Last season Harrogate lost 3-1 to AFC Fylde in a play-off eliminator and as this season got underway they were looking towards another strong finish. Town did not get off to the best of starts, however, losing five of their opening ten matches, but a nine match unbeaten run that included six wins saw them climb the table. Only four defeats followed in the club's remaining matches pre lockdown which saw ten wins and four draws. From these matches, there were just two defeats and one draw after Christmas as an impressive start to the second-half of the season saw them in second place when COVID-19 brought the league to a halt. The club also reached the semi finals of the FA Trophy for the first time but COVID also put that competition on hold as well, indefinitely, and it has yet to resume. Their semi final opponents were due to be none other than Notts County.

Manager Weaver, who describes his side as "fast moving" and a "good passing team", can be pleased with his team's performance this season and has himself been rewarded with Manager of the Month awards in October and February. 30-year-old right-back Warren Burrell, meanwhile, was named the leagues Player of the Month for February. Burrell who has made over 200 appearances for club scored a hat-trick in a match against Aldershot Town in December 2018, rather unusual for a defender. Football is a team sport, however, and the whole squad has played their part in the club's success from goalkeeper James Belshaw who has kept 14 clean sheets in the league this season to centre forward Jack Muldoon who has 13 league goals to his name this term. Jon Stead a man who made his name at Blackburn Rovers and numerous other league clubs has this season also been playing for the club after joining last year from non other than Sunday's opponents Notts County. Stead is a famous name for a club like Harrogate but has only found the net 7 times this season, however, having featured only semi-regularly. That is something which shows just how strong the side has been. 

Roughly 85 miles south of Harrogate it has also been a fairly successful season for Notts County but for this newly relegated side they probably demanded nothing less. The contrast in stature between themselves and Harrogate is crystal clear. As founding members of the Football League, Notts County, formed in 1862 and the world's oldest professional club, were old First Division regulars for much of the leagues earlier years but have spent most of their history since in the second, third, and fourth tiers. The club last made it to the top flight in 1991 but lasted just one season with relegation seeing them miss out on a place in the newly formed Premier League. Although County are hardly one of England's biggest names when compared the giants of the Premier League, indeed their only major silverware came in the form an FA Cup final victory in 1894, the club spent 131 straight years in the Football League before relegation from England's top four divisions last season. That is a history Harrogate Town can only dream of.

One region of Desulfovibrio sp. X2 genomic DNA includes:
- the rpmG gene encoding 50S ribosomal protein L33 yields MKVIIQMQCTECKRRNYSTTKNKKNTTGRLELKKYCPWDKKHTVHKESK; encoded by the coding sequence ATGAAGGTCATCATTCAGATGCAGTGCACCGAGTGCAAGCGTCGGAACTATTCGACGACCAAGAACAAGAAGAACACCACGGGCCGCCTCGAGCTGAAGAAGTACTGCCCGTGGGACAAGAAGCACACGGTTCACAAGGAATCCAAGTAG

In 2018-19 the club got through three managers en route to their relegation in what was an arduous season for all involved not just on the field but also off it. The club were suffering from financial troubles and towards the end of the season players and staff went unpaid. County's parent company Paragon Leisure Group owed just under £7.3m to Paragon Interiors which was a loan used by owner Alan Hardy to purchase the club in January 2017. Things were not looking good.